Where did Blacks use the bathroom, get a drink, safely stop for gas and perform all the other quotidian acts of road tripping under Jim Crow segregation?
I had seen references to a “Negro” guidebook in the New York Times, but never actually read one until a good friend, Keeanga-Yamahtta Taylor, posted the link to the 1949 edition of The Negro Motorist Green Book on Facebook (download it here).
The book, named after Victor H. Green, a Harlem postal employee and activist who initiated the annual pamphlet in 1936, was published for three decades to help Black travelers avoid the humiliations and confrontations of passing through a segregated North America. Or, as the cover reads, it was “An International Travel Guide: USA, Alaska, Bermuda, Mexico, Canada.” [Note to Tea birthers: Alaska, like Hawaii, became a state in 1959.]
There are several striking aspects to this fascinating artifact of American history, not the least of which is that it guides African Americans through the racial minefields of the supposedly integrated American North and West.
Like the early twentieth century Jewish guides that warned travelers of that faith about restricted areas, The Green Book was a crucial resource for an increasingly mobile Black working class during and after the war, when 5 million are estimated to have left the South for jobs and lives elsewhere in a second wave of migration.
The 1949 edition, taken from the collections of Henry Ford, was not only sponsored by small businesses that catered to Blacks, but by Ford Motor Co. and Esso Oil, who were among the early corporations to explicitly market to an African American audience. Esso punctuates this point with a photo of two stern and successful looking Black businessmen, James Jackson and Wendell Alston, “special representatives of the Esso marketers in their New York office.”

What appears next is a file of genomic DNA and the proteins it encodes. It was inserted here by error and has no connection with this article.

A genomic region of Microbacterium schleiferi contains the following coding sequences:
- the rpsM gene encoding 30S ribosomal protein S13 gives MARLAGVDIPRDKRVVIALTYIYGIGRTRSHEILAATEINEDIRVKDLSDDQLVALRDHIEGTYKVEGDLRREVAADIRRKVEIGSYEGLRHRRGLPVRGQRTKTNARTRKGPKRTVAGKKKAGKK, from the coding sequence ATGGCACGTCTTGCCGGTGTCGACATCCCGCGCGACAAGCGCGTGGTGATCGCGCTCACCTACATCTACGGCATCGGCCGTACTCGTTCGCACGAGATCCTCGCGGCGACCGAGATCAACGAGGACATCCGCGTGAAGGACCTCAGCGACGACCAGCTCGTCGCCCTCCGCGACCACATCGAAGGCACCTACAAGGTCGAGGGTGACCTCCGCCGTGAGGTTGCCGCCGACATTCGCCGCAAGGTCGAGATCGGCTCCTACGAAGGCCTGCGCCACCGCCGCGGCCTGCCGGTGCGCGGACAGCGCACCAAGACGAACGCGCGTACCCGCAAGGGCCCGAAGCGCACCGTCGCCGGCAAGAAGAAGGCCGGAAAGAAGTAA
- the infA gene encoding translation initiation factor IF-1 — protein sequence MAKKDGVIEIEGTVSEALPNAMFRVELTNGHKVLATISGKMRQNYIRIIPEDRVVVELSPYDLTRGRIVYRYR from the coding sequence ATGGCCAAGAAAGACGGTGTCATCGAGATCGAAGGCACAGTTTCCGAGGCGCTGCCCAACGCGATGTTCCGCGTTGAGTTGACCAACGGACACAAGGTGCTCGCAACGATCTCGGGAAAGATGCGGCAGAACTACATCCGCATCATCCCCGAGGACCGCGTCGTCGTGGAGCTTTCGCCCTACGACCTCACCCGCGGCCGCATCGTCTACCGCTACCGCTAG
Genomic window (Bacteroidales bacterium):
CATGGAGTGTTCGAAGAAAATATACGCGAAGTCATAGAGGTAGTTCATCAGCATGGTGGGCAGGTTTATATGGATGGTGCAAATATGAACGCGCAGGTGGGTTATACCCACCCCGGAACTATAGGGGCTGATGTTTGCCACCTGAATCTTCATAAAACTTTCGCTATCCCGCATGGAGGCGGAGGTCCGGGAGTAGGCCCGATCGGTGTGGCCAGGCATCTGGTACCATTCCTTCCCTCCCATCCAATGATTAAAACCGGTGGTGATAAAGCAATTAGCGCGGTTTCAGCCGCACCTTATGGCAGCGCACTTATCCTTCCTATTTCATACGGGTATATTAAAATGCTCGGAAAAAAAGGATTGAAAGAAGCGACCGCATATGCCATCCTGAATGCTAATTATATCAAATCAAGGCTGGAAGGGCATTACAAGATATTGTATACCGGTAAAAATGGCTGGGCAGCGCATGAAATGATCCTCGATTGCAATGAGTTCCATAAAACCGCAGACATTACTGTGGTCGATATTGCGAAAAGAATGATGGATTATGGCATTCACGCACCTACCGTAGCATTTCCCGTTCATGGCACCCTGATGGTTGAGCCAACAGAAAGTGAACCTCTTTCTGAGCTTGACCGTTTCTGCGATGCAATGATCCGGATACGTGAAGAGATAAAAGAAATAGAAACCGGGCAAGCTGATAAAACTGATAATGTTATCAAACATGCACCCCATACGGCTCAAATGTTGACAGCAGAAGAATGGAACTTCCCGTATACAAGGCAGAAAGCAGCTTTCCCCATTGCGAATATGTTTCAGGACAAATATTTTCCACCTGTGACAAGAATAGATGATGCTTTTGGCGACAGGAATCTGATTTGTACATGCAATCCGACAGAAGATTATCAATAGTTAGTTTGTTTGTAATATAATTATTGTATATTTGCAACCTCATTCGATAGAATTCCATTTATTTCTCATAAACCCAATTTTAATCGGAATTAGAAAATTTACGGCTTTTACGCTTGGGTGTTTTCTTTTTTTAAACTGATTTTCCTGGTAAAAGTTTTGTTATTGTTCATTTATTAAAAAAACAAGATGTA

Given Henry Ford’s well-known collaboration with the Nazi regime, his company’s sponsorship is notable for its plying for business among both murderous racists and the rising postwar Black American working class. Esso, the precursor to Exxon, of course made its billions off extracting wealth from lands largely inhabited by non-whites and to this day is guilty of environmental racism.
But Blacks were a growing market in 1949 and the ideology of Corporate America has always been profits first. This explains their corporate imprimatur on a guidebook whose introduction reads:
There will be a day sometime in the near future when this guide will not have to be published. That is when we as a race will have equal opportunities and privileges in the United States. It will be a great day for us to suspend this publication for then we can go wherever we please, and without embarrassment. But until that time comes we shall continue to publish this information for your convenience each year.
Inside, each state, large city and country is listed with the names of beauty parlors, taverns, drug stores, garages and nightclubs where Blacks were welcome. Addresses only, no telephone numbers, are typed alongside the names, and users of the guidebook are asked to write to the publication’s Harlem address to comment on any problems or inconveniences so that the guidebook could be properly updated each year.
Those familiar with major Northern cities like Chicago and New York will note that the only addresses listed for tourist homes and hotels are in the traditional Black enclaves of those towns. So much for the formal integration of the North—the book tacitly acknowledges the de facto segregation of every American city in that era. Though Chicago’s extensive write-up includes attractions in that city’s Jewish and Chinese quarters as well, indicating that these were more tolerant, or at least less intolerant venues for African Americans to visit.
A Chicago amusement park on the north side provides travel directions with the assumption that a Black visitor must be arriving there from the South Side. I’m sorry to report, however, that the location given is today the coordinates of a rather large police precinct at Belmont and Western.
After passing along the guidebook to my partner, who is Black, she passed it on to her 5th-grade daughter’s teacher who had recently assigned her class a magnificent novel that teaches 10-year-olds about the civil rights era, The Watsons Go to Birmingham—1963. In that book, the Watsons, a Black family, must pack along food to avoid stopping in places where no accommodations were available to them.
Next year, the teacher plans to distribute copies of The Green Book as part of the lesson plan so that young children can begin to grapple with the realities of this nation’s racial past. I think it’s a magnificent idea for a teaching tool, especially for a generation that is being falsely taught to believe that racism is a thing of the past.
The guidebook ceased publication in 1964, the year the Civil Rights Act was passed. Today, it provides an amazing window into the criminal realities of American life not so many years ago. And some context for the ongoing institutional racism and informal segregation of our society to this day. Pass it on.